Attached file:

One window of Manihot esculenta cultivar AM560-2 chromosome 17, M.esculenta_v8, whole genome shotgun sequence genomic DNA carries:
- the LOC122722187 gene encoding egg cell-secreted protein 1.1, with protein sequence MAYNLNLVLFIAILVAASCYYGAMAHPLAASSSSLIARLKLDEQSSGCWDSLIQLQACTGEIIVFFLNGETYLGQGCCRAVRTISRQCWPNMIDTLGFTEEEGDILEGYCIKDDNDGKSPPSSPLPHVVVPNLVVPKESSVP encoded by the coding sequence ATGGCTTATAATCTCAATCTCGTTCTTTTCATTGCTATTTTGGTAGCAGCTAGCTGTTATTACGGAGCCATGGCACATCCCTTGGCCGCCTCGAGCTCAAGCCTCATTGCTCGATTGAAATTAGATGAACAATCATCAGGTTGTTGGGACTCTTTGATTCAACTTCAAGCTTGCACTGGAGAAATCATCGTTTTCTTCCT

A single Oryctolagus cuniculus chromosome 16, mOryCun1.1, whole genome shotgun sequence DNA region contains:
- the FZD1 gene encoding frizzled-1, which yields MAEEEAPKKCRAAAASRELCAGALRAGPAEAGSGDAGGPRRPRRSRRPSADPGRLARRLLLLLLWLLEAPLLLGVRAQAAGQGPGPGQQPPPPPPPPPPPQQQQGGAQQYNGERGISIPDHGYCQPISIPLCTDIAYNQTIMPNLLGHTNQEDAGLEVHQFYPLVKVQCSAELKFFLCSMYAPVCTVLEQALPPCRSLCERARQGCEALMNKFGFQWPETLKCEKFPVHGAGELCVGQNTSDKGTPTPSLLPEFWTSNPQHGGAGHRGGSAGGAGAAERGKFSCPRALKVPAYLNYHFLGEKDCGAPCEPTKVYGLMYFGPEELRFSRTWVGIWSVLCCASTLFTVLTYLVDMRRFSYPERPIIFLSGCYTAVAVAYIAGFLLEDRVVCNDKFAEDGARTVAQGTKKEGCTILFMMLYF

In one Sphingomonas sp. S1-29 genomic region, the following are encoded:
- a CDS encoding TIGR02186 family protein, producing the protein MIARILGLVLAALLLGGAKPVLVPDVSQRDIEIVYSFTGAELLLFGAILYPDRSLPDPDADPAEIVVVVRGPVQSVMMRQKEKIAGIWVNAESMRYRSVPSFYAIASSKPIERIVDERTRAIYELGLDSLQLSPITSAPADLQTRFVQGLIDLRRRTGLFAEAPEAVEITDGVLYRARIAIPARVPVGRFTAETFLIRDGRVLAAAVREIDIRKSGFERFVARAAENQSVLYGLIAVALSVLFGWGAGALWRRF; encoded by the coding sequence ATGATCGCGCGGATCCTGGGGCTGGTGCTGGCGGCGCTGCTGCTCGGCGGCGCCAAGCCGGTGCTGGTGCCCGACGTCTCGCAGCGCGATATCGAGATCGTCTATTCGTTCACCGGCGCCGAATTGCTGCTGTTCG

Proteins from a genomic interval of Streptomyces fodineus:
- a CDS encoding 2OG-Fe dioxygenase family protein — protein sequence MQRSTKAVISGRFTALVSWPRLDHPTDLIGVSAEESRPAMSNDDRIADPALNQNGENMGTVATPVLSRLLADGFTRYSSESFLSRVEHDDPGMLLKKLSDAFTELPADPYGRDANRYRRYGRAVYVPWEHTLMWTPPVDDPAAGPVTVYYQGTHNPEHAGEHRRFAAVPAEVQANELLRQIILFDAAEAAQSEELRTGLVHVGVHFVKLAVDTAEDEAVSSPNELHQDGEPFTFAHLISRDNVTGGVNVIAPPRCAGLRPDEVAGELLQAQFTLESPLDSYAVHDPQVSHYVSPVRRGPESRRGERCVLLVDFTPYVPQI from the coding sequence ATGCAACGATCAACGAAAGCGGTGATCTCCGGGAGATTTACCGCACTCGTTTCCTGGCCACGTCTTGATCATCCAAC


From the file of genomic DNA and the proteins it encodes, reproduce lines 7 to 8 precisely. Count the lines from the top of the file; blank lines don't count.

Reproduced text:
Proteins from a genomic interval of Streptomyces fodineus:
- a CDS encoding 2OG-Fe dioxygenase family protein — protein sequence MQRSTKAVISGRFTALVSWPRLDHPTDLIGVSAEESRPAMSNDDRIADPALNQNGENMGTVATPVLSRLLADGFTRYSSESFLSRVEHDDPGMLLKKLSDAFTELPADPYGRDANRYRRYGRAVYVPWEHTLMWTPPVDDPAAGPVTVYYQGTHNPEHAGEHRRFAAVPAEVQANELLRQIILFDAAEAAQSEELRTGLVHVGVHFVKLAVDTAEDEAVSSPNELHQDGEPFTFAHLISRDNVTGGVNVIAPPRCAGLRPDEVAGELLQAQFTLESPLDSYAVHDPQVSHYVSPVRRGPESRRGERCVLLVDFTPYVPQI from the coding sequence ATGCAACGATCAACGAAAGCGGTGATCTCCGGGAGATTTACCGCACTCGTTTCCTGGCCACGTCTTGATCATCCAAC